Bernhardt thinks a snub from Hockey Canada was a more likely reason for Benn's tumble at the draft. Benn wasn't picked in 2006 for the Canada West team at the heavily scouted Junior-A challenge.
The Stars were alerted to Benn by Dennis Holland, a B.C. area scout and brother of Detroit Red Wings GM Ken Holland. Long-time Stars executive Les Jackson said Holland described Benn as a big, raw kid who could handle the puck. Smart, too. More substance over style.
The Stars chose four players before Benn, and only one ever played an NHL game. The organization evidently thought enough of Benn to keep him off even their own internal radar.
"We didn't want his name out there floating around, people asking 'What about Jamie Benn?'" Jackson recalled.
Dallas knew they might have found something when Benn sparkled at development camp a few weeks after the draft. It was a reality check for Benn too. He not only saw how good he might be, but also how much his habits would have to change. He'd have to eat better and train more diligently, make hockey the centrepiece of his life.
Benn quickly became a star for the Rockets, leading the team to a WHL crown in his second season. He also caught the attention of Hockey Canada finally and landed a spot on the 2009 world junior team.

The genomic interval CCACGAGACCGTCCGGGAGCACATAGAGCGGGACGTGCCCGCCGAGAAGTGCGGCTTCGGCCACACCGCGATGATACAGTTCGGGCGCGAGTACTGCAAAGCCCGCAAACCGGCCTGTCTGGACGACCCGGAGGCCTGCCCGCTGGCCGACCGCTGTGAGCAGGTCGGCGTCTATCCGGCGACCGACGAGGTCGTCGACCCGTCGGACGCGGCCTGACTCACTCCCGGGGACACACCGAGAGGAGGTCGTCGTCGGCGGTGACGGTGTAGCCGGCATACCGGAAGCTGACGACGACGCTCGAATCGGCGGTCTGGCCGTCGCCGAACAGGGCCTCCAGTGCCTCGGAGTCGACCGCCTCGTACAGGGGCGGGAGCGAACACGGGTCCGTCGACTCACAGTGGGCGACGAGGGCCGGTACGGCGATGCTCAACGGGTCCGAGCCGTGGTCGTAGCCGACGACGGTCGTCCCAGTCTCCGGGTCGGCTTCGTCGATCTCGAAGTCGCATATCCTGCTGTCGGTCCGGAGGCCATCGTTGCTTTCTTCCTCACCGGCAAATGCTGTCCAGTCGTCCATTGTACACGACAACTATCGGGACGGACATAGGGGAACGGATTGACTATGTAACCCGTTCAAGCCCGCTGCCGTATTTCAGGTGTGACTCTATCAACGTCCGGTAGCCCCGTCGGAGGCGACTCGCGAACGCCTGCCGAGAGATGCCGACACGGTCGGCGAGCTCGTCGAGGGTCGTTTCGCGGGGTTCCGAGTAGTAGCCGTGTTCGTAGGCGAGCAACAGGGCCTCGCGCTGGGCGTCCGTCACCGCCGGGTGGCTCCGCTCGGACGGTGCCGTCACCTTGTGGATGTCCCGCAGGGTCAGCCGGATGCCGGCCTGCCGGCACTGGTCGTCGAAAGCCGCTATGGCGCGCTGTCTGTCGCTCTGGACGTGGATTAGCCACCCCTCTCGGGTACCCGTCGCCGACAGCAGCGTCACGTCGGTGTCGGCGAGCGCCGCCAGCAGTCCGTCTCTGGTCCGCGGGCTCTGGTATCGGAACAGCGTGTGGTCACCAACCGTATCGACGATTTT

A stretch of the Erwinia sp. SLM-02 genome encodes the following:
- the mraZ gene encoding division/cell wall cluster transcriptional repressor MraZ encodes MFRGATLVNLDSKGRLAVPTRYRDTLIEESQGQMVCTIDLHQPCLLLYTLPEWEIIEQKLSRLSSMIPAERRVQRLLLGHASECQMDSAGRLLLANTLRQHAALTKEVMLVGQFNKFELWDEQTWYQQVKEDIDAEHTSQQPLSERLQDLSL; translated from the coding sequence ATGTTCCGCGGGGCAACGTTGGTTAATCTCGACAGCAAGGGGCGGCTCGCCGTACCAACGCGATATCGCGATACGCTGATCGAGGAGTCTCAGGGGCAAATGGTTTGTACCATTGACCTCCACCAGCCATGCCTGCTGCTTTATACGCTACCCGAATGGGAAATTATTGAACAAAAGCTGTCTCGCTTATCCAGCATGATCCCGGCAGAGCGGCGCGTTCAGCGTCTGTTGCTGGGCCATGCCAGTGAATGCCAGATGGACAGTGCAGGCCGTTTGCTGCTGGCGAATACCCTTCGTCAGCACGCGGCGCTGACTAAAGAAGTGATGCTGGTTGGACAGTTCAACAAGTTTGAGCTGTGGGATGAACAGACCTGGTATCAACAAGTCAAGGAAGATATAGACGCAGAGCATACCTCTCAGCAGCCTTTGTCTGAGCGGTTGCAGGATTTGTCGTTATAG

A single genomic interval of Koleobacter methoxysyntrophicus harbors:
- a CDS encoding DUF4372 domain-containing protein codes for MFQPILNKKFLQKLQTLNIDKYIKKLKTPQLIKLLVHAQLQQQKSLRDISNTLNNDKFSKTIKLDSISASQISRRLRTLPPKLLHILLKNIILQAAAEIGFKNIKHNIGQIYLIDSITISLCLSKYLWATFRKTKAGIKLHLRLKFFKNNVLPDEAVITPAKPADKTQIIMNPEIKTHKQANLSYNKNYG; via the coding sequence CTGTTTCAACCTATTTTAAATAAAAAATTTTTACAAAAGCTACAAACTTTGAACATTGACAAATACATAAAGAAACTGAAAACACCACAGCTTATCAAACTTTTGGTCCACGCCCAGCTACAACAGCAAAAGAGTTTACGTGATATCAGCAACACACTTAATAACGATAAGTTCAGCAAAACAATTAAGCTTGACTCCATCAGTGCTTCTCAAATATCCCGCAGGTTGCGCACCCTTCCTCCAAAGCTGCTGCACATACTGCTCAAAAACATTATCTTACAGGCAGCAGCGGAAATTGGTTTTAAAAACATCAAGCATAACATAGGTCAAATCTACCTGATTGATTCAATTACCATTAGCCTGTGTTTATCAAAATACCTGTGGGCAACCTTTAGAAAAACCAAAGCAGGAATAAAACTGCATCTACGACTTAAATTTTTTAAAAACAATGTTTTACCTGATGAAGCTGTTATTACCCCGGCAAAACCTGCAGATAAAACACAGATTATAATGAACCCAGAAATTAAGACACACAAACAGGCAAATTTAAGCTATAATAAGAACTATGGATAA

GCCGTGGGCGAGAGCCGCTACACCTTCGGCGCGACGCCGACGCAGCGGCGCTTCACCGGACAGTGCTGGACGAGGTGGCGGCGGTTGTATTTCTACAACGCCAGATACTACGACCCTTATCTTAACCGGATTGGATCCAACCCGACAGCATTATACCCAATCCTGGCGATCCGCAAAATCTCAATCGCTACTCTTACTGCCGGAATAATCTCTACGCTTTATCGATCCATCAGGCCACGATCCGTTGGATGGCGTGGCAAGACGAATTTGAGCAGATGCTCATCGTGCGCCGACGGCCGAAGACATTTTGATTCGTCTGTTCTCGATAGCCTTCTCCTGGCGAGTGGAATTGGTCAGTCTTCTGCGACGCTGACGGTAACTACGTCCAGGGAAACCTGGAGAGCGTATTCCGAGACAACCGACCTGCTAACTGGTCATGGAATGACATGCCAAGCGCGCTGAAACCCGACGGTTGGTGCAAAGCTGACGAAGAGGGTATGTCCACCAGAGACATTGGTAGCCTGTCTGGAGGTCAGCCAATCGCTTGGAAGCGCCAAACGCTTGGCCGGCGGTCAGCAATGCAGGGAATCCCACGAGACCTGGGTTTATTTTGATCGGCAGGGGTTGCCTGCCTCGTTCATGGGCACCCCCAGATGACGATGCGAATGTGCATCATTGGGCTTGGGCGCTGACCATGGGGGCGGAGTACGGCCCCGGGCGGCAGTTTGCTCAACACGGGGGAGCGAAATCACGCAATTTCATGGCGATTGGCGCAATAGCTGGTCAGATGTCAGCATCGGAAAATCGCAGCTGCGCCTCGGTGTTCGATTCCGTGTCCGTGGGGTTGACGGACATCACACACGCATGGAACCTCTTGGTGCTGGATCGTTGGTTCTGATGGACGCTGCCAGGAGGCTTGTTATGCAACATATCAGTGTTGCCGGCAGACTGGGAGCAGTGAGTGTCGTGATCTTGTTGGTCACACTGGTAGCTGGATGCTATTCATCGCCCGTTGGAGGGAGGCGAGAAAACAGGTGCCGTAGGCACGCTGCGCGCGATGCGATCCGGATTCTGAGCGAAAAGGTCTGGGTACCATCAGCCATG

"We always would laugh (at) what a steal Dallas got when they took him," Hamilton, the Rockets owner, said. "But I don't know if you ever really anticipate or envision him being as good as he really is."
Less than six months after he tied for the Memorial Cup lead in scoring (the Rockets lost the championship game to Windsor), Benn was in the NHL. He scored 22 goals as a relatively anonymous rookie in Dallas. Tyler Seguin knew of him only as a "good player that had really long hair." It was only in summer 2013 when Seguin was traded to Dallas that he got caught a real hint of Benn's talents.
He asked the Stars for game video and was wowed by what he saw from his future linemate.
Quiet off the ice, Benn's star probably doesn't shine as bright as it could. His production — the second most points after Crosby since the start of the 2013-14 campaign — can get lost in the shuffle. A successful stint on the 2014 Olympic team helped a little and Benn was among the first 16 players picked to Canada's World Cup of Hockey squad before pulling out with injury.
Seguin thinks Benn is growing more comfortable in the spotlight.
"I think really with the transition of him turning into this well-known player and one of the best in the world there's also the transition of his personality a little bit," Seguin said.
It's hardly unusual for late round picks to exceed expectations, but rarely though do they reach the peaks Benn has.
Over the last 20 years the NHL's scoring title has been won by 13 different players. Eleven were first-round picks. One was undrafted (Martin St. Louis) and the other was Benn.
Benn could be finishing up a season on a baseball diamond somewhere right now, but he's not regretting his choice to stick to the rink.
"I think deep down, I knew I had a better shot in hockey," he said.
News from © The Canadian Press, 2016